3. The Priestess
Major Arcana or Trump cards are a suit of twenty-two cards in tarot deck like what had been mentioned in previous essay. They serve as a permanent trump suit in games played with the tarot deck (another use of tarot cards apart of being an item of divination) and are distinguished from the four standard suits (non-trump) which collectively known as the Minor Arcana. The terms 'Major' and 'Minor Arcana' are used in occult and divinatory application of the deck.
After the first Arcanum, the Magician, the next card that will be explained thoroughly in this Tarot's guide is the second Arcanum, the Priestess or the High Priestess. Apart of that, it is also known as the Popess or La Papesse in 18th-century woodcut Marseilles Tarot. For historians and heresiologist, the figure suggests the supposed female equality practiced among the Cathar perfecti who had been extirpated from Northern Italy and Southern France shortly before the Tarot first appeared in these locales.
The Priestess is a symbol of hidden knowledge or other untapped power, female mystery, magic and female instinct when it comes to tarot reading. In the Rider-Waite-Smith deck, upon which many modern decks are based, the Priestess wears plain blue robes and sits with her hands on her lap. She has a lunar crescent at her feet, a horned diadem on her head with a globe in the middle place (similar to the crown of the ancient goddess Hathor but with the horns having a shape more like half-crescents) and a large cross on her chest. She is depicted holding a scroll in her hands which partly covered by her mantle, bears the word TORA. She is seated between the black and white pillar- 'J' and 'B' for Jachin and Boaz –of the mystic temple of Solomon. Behind her is the veil of the temple and it is embroidered with palm leaves and pomegranates. The further behind all of that is what seems to be a body of water, most probably the sea.
Now, let's proceed on making interpretation on this card. The Priestess is the second card in tarot deck. The most common ones are knowingness, love and relationships. Common sense, intuition and introspection are common as well. The presence of the card in the deck seems to be parallel with the presence of the first Arcanum, the Magician. Thus, it brings us back into the Fool's Journey. The Priestess can be depicted as 'guidance' that helps the Fool after having a change of paces though the Magician.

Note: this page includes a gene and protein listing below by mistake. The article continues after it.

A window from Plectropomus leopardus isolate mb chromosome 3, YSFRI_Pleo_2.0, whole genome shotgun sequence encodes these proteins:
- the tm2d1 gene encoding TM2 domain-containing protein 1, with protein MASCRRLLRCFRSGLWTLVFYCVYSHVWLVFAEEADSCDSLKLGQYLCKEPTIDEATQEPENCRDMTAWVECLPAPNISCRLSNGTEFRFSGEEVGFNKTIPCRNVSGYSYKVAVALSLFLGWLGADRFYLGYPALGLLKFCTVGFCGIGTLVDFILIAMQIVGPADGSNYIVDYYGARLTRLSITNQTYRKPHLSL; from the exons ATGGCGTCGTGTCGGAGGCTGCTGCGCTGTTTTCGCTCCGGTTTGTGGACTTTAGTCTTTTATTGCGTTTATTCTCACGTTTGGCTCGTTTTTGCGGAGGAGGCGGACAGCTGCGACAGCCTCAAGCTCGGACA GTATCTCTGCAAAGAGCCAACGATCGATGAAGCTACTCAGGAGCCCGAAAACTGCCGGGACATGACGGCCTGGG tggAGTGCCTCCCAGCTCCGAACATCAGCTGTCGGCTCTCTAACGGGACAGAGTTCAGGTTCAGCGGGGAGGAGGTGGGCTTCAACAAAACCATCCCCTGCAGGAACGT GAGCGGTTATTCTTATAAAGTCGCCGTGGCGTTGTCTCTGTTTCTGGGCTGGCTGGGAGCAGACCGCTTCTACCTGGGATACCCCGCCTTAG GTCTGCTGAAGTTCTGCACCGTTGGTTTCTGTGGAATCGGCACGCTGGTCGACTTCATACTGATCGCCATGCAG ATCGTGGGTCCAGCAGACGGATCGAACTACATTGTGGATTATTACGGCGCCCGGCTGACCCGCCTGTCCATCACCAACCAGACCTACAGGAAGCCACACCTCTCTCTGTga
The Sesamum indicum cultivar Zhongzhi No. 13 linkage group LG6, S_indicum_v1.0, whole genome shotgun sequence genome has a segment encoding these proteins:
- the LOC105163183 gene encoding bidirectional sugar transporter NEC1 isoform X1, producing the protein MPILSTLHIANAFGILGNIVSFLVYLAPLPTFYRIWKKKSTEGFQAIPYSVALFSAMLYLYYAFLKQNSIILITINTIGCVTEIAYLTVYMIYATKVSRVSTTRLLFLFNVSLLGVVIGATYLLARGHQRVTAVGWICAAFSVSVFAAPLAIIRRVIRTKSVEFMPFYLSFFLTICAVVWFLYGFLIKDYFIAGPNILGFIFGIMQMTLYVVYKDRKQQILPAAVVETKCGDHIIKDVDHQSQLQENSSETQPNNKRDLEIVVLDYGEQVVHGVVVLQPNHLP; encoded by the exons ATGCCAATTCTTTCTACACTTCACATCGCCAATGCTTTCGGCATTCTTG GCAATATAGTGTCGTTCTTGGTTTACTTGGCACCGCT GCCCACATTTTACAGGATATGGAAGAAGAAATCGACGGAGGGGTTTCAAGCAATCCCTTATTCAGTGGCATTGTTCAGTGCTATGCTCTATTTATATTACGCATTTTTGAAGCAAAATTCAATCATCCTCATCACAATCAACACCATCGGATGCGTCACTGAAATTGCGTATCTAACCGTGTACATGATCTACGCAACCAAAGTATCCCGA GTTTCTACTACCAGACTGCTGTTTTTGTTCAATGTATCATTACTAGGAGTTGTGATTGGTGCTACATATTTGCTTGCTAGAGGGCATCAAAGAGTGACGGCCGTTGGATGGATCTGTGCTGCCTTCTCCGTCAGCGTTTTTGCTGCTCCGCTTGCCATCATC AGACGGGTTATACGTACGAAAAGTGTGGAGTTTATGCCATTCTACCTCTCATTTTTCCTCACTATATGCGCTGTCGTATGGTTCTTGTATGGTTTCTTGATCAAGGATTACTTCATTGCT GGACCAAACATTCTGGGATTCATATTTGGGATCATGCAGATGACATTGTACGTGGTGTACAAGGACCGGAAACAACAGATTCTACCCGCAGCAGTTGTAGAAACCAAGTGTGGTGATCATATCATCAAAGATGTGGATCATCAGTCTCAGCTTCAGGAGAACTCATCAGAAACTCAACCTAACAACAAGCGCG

There is also another take of the Priestess, appropriately the reversed one. In reversed form, the Priestess is still depicted as a holder of wisdom and knowledge, but the holder has no ability to make use of the said knowledge or the holder is not able to make up a decision despite having wisdom. Instead of using the vast knowledge, it lays useless on the ground. Useless or not, the reversed form of the Priestess still follows the basic means of the Priestess, knowledge, instinct and wisdom, albeit in twisted, malevolent approach.
In Fool's Journey, it's already stated that the Priestess acts as guidance after the Fool makes his decision earlier through the Magician. In fiction, the guidance that comes to the protagonist takes its shape as mentor characters like Obi Wan Kenobi from Star Wars, Gandalf from the Lord of the Ring, Albus Dumbledore from Harry Potter and many examples that I can think but not able to list here. Please be noted that the Priestess here depicts the presence of the role of mentor, not the characters themselves.
When it comes to characters, the Priestess is usually depicted by female characters (mostly, but not necessarily). It usually a waif-like character (usually female) that gives off some kind of wisdom vibes and the character will give assistance to the protagonist, mostly through mysterious means. One example (that makes sense in context) can be taken from traditional JRPG. Usually, in a team party, there will be a healer-type character. If the character is female, fragile-looking, knowledgeable, mysterious and light-attributed who may play a major role in story plot, you will have the most triumphant example of a Priestess. A reversed form of the Priestess can also be seen if the character has low self-esteem which preventing her from using her knowledge to use her power.
As a conclusion, the Priestess is another early stage in the Fool's Journey, in which a development may occur. Same like before, literary works can be made though this theme, not only for the journey of your main character, but also a character itself. Until then, have fun making stories.
The Next Arcanum: The Empress